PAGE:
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A superpowered character finds himself without powers. Suddenly, saving the day is a hell of a lot harder. But he rises to the challenge, and succeeds. Usually gets his powers back at the end. This can serve to show that the hero is a hero for more reasons than just their powers, or at least that they are dangerous.
Compare Handicapped Badass, which is the loss not of a superpower, but of a normal human ability, Brought Down to Badass, in which the loss of a superpower does very little to hamper the character's fighting skill, and Disability Superpower, when the handicap itself ushers a superpower. Contrast With Great Power Comes Great Insanity. Inversion of Badass Abnormal.
- Around chapter 120 of the manga, Code Breaker, you learn that Oogami was originally a sweet kid that was amazingly dead-set on NOT taking life, no matter how bad the person he was fighting was. To top it all off, Oogami also had FULL control over ALL SEVEN FLAMES! That all changed when he was killed. When he was brought back, his powers were considerably weaker and he was never the same, most likely due to partial memory loss.
- Accelerator in To Aru Majutsu no Index, after being shot in the head while saving Last Order, has his power limited to needing the calculations done externally and have them put into his brain via a choker looking contraption that only lasts 15 minutes. it gets upgraded, but the people who upgraded it installed a remote switch to turn off his power, so when he decides to save someone they want to kill, he just uses a pistol and wits to take out a group of hired delinquents (with Touma there helping out too, even if they both didn't know the other was there)
- In the Justice League of America Elseworlds series JLA: Act of God, a mysterious event wipes out all superpowers. Supergirl, Aquaman, the Martian Manhunter and The Flash re-train themselves to become Badass Normals like Batman.
- Storm spent 3 real-world years powerless after accidentally getting shot by Forge with a power-neutralizing gun. However, she continued to lead the X-Men as a Badass Normal.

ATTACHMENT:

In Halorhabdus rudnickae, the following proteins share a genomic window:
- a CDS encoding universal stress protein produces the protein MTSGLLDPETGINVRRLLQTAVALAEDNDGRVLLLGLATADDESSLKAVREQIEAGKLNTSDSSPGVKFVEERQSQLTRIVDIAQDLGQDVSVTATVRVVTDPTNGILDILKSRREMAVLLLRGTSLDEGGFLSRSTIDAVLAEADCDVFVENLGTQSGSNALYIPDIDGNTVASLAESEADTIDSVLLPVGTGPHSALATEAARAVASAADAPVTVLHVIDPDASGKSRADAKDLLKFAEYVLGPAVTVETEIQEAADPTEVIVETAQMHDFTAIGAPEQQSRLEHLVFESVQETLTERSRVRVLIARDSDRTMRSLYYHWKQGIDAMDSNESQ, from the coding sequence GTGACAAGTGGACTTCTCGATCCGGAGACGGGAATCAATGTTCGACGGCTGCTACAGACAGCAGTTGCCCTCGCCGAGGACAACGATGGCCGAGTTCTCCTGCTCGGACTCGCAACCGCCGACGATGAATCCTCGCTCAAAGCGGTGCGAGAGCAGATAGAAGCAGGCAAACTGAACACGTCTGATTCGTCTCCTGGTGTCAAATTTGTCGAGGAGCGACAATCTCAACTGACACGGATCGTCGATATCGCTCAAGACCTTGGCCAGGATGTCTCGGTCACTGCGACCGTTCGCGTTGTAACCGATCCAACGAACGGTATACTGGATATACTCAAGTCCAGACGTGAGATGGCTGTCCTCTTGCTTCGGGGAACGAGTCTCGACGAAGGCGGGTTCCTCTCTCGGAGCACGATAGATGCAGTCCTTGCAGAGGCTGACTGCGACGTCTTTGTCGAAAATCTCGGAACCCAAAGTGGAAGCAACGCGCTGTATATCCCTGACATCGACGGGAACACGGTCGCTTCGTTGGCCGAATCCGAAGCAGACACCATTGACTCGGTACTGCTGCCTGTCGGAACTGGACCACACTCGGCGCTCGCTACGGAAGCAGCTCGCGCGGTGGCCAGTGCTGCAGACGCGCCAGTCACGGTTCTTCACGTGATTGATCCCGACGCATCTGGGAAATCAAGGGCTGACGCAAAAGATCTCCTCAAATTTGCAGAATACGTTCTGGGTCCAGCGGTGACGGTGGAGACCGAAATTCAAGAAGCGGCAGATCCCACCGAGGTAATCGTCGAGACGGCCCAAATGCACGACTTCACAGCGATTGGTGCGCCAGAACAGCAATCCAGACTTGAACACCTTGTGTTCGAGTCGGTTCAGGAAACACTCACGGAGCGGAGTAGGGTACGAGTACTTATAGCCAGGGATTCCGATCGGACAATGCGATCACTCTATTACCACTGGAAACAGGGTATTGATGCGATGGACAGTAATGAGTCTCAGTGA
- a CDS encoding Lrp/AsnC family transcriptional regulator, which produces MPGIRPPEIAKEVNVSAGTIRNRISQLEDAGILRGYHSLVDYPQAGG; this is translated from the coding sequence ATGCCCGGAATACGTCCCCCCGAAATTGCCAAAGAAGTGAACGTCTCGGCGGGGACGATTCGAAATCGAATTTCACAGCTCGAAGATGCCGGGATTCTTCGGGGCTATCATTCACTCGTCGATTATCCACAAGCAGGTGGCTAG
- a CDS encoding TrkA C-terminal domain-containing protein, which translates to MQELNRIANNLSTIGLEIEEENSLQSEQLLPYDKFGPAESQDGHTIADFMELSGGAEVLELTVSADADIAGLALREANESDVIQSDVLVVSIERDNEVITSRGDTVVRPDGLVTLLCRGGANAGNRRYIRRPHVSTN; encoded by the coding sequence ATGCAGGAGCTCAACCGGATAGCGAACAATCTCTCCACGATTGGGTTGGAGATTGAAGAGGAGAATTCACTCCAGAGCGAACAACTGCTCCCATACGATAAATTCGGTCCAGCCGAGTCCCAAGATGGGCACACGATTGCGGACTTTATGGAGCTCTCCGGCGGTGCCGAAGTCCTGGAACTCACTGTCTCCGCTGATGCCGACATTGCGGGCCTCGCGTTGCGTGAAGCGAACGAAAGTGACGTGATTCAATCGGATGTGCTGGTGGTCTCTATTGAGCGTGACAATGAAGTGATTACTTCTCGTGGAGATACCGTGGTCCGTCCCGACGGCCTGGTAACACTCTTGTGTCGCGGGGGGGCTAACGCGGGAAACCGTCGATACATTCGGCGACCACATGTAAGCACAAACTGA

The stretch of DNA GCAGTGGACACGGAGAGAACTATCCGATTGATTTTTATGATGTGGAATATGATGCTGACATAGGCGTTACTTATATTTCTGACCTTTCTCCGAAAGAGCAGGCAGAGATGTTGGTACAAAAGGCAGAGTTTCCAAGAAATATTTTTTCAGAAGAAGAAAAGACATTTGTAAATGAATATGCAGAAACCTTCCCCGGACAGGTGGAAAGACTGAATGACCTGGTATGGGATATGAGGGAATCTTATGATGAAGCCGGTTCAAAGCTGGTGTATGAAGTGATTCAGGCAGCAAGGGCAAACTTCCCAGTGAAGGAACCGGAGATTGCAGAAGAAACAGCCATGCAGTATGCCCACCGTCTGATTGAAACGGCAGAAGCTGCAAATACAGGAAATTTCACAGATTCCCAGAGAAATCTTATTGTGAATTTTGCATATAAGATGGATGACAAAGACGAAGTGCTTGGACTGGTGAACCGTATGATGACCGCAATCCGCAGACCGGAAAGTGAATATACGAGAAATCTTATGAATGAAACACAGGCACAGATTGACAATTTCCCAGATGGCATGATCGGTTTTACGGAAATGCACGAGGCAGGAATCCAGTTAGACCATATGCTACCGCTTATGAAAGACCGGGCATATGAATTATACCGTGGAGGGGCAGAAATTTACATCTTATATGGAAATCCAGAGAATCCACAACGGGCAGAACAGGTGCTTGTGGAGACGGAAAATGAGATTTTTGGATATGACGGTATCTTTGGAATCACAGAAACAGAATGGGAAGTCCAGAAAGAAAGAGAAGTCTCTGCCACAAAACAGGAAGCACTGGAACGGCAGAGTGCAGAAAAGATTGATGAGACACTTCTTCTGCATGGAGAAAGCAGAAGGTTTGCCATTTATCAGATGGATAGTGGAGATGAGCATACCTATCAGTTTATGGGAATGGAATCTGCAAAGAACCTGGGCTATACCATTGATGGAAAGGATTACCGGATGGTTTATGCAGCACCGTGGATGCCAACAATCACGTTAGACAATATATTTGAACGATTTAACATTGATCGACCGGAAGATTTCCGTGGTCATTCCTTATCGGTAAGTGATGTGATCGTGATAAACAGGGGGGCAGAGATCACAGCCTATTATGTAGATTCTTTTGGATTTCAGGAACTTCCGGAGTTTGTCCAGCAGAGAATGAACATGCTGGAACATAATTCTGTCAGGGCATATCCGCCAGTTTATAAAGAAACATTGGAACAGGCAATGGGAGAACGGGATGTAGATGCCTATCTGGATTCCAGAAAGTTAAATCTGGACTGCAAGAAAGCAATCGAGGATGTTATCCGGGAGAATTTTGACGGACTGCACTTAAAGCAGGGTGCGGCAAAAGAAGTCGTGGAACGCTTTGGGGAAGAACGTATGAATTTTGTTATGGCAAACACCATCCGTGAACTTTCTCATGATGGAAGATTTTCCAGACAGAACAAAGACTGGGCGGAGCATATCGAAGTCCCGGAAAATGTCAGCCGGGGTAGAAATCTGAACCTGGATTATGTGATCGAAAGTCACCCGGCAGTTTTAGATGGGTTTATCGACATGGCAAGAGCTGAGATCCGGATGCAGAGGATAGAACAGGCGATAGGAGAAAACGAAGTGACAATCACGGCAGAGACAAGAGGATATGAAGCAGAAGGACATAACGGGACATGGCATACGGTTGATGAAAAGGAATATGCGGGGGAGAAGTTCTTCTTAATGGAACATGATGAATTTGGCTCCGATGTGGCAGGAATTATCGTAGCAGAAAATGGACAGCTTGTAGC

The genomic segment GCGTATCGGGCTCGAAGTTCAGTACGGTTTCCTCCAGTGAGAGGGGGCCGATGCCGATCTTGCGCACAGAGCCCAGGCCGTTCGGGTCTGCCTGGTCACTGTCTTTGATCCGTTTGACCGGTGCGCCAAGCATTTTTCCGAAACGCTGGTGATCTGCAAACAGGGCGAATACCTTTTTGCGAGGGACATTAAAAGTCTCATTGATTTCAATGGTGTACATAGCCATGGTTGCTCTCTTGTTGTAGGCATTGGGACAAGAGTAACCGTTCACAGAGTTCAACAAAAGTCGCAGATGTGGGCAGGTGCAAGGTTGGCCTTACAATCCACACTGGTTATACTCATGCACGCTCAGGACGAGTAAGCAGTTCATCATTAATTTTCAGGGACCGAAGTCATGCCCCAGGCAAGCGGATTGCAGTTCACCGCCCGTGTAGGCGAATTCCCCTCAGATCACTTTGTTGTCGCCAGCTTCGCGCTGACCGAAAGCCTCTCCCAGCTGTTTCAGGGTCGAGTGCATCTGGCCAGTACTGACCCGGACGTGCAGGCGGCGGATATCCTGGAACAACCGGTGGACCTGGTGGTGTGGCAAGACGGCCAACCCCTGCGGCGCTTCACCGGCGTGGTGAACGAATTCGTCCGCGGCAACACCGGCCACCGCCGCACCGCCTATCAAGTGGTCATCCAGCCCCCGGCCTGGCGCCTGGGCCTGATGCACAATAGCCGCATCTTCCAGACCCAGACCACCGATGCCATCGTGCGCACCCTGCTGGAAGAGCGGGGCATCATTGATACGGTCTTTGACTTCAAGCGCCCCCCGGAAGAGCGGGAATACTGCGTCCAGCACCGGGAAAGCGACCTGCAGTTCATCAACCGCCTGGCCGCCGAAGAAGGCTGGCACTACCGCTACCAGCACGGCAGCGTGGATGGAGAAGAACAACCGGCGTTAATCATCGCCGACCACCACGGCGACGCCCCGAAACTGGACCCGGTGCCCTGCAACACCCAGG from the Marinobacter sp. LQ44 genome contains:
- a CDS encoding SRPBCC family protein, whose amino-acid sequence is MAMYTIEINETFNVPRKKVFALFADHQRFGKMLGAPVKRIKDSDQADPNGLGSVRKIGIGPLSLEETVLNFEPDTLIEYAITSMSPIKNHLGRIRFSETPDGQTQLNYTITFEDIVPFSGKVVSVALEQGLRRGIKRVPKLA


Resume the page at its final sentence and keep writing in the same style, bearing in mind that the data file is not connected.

- Literally, for Polaris when she lost her magnetic powers and gained super-strength for no clear reason.
- The "Green Sun" story in Superman #155 (August 1962). Superman is not only rendered non-superpowered, but blind. He still manages to overcome the Big Bad using ingenuity and gumption.
- The miniseries The Last Days of Animal Man depicts a near future where the middle-aged titular character, now a full time member of the Justice League, sees his powers slowly fade out to nothing. Nearly powerless, he finds a way to defeat two extremely Ax Crazy supervillains with sheer guts, resourcefulness, and the very last, tiny drop of superpowers he has left.
- Blue Devil in the final arc of Shadowpact ... almost. He defeats a powerful demon without his own demon powers, but he does still have his original Powered Armor.
- Peter Petrelli from Heroes during the Villians Arc, and later after the Discard and Draw.
- As often as Clark loses his powers on Smallville, this happens quite a bit, most notable being taking a bullet for Lois while weakened by kryptonite.
- In the Season Nine opener "Savior", Clark is threatened by a woman with a katana while he is powerless, and he kicks her ass. In that season's finale, he does a fair job of holding his own against Zod himself in a brawl between the two where both are powerless. But he ultimately must make a Heroic Sacrifice in order to "win."
- In the episode "Mortal", he takes out three baddies who had superpowers, albeit with the help of a flashbang and a sledgehammer.
- Done on Buffy the Vampire Slayer when she turned 18 to see if she could function without powers, in the charming Watcher tradition known as the Cruciamentum. It was supposed to involve locking her in a house with an insane vampire. Then he broke free. Astonishing really, that most Slayers die young with that kind of a support system.